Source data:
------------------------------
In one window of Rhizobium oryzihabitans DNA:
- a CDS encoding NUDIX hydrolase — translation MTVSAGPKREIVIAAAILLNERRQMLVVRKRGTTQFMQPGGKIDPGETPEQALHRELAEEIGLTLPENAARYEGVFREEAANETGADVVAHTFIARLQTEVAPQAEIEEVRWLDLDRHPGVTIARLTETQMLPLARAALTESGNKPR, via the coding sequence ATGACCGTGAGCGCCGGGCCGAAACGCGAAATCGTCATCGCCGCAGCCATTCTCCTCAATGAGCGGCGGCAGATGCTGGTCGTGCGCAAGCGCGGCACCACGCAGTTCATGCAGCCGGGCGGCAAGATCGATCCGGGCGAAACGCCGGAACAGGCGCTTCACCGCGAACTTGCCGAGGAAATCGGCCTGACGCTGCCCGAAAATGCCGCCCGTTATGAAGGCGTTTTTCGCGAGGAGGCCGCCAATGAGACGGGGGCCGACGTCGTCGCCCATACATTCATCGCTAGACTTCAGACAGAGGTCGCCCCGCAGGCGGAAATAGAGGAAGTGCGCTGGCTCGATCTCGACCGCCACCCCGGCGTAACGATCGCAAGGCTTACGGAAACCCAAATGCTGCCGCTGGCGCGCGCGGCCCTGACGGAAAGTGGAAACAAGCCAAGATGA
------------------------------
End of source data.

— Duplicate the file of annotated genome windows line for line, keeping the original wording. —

In one window of Rhizobium oryzihabitans DNA:
- a CDS encoding NUDIX hydrolase — translation MTVSAGPKREIVIAAAILLNERRQMLVVRKRGTTQFMQPGGKIDPGETPEQALHRELAEEIGLTLPENAARYEGVFREEAANETGADVVAHTFIARLQTEVAPQAEIEEVRWLDLDRHPGVTIARLTETQMLPLARAALTESGNKPR, via the coding sequence ATGACCGTGAGCGCCGGGCCGAAACGCGAAATCGTCATCGCCGCAGCCATTCTCCTCAATGAGCGGCGGCAGATGCTGGTCGTGCGCAAGCGCGGCACCACGCAGTTCATGCAGCCGGGCGGCAAGATCGATCCGGGCGAAACGCCGGAACAGGCGCTTCACCGCGAACTTGCCGAGGAAATCGGCCTGACGCTGCCCGAAAATGCCGCCCGTTATGAAGGCGTTTTTCGCGAGGAGGCCGCCAATGAGACGGGGGCCGACGTCGTCGCCCATACATTCATCGCTAGACTTCAGACAGAGGTCGCCCCGCAGGCGGAAATAGAGGAAGTGCGCTGGCTCGATCTCGACCGCCACCCCGGCGTAACGATCGCAAGGCTTACGGAAACCCAAATGCTGCCGCTGGCGCGCGCGGCCCTGACGGAAAGTGGAAACAAGCCAAGATGA